Keynote remarks of Chairman Timothy Massad before the FIA Futures and Options Expo
Good Morning. And thank you, Walt for that introduction. I’m very pleased to be here.
I’d like to thank the Futures Industry Association for inviting me to speak at this 31st Futures and Options Expo. For over 50 years, FIA has been a key voice for the derivatives industry, and I applaud them for putting together yet another impressive event.
There’s a lot going on at the Commission today. And I’d like to discuss a few of the items that are on our agenda for the next few months. But then I’d like to talk about something I haven’t discussed much lately. And that’s the issue of reporting of data on swaps. This is a critical component of the overall reform of the swaps market, and I believe today is a good opportunity to discuss this in some detail, for reasons I’ll explain in a moment.
So, let me first note a few issues where I expect us to act in the next few months.
Margin for Uncleared Swaps. When I spoke here last year, as well as at the FIA Boca gathering, I discussed my commitment to working with the prudential regulators, as well as with our international colleagues in Europe and Japan, to harmonize our rules on margin for uncleared swaps. We have been working very hard to achieve that goal, and I am pleased to say that much progress has been made. As you may know, the prudential regulators recently finalized their versions of the margin rules. On many issues, there is far greater similarity with the current European and Japanese proposals – than compared to a year ago.
I expect that the CFTC will act before the end of the year. And I support making sure that that these rules are similar on issues like the material swaps exposure threshold – which triggers margin requirements; the timetable of implementation; the acceptable types of collateral, including for variation margin; the currency of payment; and other matters. This reflects the work of our respective staffs to achieve greater similarity internationally on core issues. There will still be differences, of course. And even domestically, there may be differences – because there are differences between us and the prudential regulators in mission and regulatory framework. But we remain committed to harmonizing with them, as well as with our international colleagues, as much as possible.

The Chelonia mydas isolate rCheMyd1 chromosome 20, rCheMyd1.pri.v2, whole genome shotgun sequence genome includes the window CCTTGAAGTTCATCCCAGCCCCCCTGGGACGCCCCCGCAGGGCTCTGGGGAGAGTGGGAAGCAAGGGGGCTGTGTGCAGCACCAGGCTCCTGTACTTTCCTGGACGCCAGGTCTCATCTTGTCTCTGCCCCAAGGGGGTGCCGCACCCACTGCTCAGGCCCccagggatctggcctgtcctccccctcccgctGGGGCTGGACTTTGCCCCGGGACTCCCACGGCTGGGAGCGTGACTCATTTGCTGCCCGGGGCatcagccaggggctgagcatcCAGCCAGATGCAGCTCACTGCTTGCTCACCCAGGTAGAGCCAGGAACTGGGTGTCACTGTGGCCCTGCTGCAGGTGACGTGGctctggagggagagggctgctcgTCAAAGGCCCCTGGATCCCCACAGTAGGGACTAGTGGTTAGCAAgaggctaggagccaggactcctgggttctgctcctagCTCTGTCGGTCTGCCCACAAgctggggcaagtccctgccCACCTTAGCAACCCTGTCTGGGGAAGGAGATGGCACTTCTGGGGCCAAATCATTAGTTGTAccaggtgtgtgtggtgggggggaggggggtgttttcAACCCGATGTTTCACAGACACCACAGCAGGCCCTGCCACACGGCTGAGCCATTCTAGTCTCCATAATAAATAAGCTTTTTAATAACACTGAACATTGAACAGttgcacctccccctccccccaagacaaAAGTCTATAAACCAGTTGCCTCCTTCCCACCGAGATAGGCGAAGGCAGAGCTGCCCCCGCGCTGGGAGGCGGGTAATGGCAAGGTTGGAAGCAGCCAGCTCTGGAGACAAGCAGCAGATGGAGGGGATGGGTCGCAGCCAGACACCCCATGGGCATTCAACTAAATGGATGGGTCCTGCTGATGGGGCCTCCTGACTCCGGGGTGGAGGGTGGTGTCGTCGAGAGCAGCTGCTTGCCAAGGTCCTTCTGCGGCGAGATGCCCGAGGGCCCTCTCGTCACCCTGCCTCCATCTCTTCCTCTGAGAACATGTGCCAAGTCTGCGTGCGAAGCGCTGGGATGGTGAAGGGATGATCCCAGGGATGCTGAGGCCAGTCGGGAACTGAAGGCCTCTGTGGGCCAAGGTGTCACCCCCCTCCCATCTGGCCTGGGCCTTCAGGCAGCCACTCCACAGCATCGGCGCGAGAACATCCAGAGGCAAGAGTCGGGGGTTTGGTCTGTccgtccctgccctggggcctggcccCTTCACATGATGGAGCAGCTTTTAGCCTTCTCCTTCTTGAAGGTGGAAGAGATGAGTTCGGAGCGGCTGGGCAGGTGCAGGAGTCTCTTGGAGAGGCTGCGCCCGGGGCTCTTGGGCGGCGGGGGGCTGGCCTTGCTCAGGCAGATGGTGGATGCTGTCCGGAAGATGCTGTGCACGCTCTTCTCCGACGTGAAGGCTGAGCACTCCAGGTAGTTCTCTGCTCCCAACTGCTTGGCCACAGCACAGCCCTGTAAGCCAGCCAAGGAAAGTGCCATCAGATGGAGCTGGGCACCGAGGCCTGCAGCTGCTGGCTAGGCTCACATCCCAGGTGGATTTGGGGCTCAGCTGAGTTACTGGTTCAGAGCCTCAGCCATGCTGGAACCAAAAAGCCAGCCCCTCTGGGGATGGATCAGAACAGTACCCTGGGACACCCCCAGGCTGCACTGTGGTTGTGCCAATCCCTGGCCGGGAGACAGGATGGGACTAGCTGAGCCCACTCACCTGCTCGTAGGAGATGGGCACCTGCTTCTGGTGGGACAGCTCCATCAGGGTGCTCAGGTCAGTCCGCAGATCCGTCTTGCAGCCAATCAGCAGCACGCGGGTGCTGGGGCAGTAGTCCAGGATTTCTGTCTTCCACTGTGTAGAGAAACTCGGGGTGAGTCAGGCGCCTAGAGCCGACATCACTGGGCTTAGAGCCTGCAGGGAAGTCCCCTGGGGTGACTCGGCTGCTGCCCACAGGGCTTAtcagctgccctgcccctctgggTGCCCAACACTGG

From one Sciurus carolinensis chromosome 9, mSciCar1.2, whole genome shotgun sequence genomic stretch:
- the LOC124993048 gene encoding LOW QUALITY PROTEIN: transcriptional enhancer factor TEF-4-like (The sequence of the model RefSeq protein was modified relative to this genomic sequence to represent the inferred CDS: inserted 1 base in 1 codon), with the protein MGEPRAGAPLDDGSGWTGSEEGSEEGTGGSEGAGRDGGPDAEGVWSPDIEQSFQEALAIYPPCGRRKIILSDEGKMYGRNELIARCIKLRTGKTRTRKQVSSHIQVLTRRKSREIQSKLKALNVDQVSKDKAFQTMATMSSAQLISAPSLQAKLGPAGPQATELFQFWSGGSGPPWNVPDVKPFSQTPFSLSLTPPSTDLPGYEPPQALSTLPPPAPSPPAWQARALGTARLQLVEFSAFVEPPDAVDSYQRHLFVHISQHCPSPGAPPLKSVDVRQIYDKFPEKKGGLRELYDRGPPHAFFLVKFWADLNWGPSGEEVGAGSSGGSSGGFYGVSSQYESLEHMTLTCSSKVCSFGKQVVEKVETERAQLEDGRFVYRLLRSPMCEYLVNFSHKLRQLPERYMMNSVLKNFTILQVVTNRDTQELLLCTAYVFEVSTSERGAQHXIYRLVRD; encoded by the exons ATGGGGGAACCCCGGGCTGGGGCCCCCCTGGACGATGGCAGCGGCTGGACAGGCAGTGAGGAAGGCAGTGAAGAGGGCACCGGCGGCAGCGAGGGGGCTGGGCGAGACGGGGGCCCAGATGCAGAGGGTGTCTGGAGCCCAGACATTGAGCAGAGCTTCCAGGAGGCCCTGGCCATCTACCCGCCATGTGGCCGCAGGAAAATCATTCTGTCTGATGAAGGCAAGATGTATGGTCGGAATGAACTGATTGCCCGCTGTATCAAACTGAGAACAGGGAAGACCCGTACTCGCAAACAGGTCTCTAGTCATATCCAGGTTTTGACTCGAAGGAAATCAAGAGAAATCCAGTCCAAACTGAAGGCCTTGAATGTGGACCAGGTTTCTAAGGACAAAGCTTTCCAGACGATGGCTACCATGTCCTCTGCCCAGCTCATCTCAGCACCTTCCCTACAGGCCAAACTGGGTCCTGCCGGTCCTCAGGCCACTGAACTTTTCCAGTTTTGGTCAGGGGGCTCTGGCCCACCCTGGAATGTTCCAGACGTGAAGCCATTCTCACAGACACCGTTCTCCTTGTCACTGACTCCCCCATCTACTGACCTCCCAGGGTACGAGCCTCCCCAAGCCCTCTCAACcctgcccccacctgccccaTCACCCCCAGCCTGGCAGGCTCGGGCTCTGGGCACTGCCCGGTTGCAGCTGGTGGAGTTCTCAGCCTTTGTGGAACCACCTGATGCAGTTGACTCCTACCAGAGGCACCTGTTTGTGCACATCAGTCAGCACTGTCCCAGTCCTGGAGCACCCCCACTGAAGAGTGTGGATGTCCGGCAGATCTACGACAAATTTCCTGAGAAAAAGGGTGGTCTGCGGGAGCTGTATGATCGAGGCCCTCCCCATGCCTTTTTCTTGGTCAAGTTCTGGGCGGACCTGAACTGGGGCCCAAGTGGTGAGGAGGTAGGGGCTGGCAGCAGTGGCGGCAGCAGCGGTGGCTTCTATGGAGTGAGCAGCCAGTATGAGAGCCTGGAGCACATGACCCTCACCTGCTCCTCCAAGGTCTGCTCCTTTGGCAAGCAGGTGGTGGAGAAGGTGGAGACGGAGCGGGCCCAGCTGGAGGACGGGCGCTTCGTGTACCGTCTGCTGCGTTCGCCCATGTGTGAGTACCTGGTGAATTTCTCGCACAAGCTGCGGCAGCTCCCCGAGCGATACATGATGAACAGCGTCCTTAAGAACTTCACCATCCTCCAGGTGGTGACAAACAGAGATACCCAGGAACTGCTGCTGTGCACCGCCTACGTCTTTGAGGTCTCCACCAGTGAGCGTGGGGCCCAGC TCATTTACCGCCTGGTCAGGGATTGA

Automated Trading. Recently, I noted that we will soon consider some proposals related to automated trading. These would be designed primarily to address the potential for market disruptions, not market structure issues, and they would be principles-based.
For example, we are considering requiring further pre-trade controls, such as message throttles and maximum order size limits. But we will not prescribe how those limits should be set. We may also propose requirements pertaining to the design, testing and supervision of automated trading systems. We’re considering measures such as “kill switches,” which facilitate emergency intervention in the case of malfunctioning algorithms.
We are considering requirements at the exchange level as well as at the clearing member and trading firm levels. We are considering whether to require proprietary traders who access the market directly and who are using automated trading – to register with the CFTC. This would ensure that all those with so-called “direct electronic access” to our markets are complying with pre-trade risk controls, testing and other requirements.
I anticipate that our automated trading proposals will be largely consistent with the best practices followed by many firms already. The input of the FIA has been helpful in that regard. And as always, we look forward to your feedback on this proposal.
Swaps Trading. In the area of swaps trading, our staff is working hard to make swap execution facility registrations permanent. Twenty-two platforms are temporarily registered. For the platforms that have provided complete information to us, we expect to make determinations of permanent registrations by early 2016.
And let me just note some of the other swaps trading issues are working on. Over the last 18 months, Commission staff has provided flexibility in several areas of our rules through “no-action” letters and guidance. Next year, I expect us to formalize some of these staff actions through rulemaking proposals. We will also consider some additional issues, such as the “made available for trade” determination process.
And now that ESMA has published the MiFiD II technical standards, we are also working to understand differences in our respective rules on swaps trading. This is an important first step as we look at ways to harmonize and achieve mutual recognition.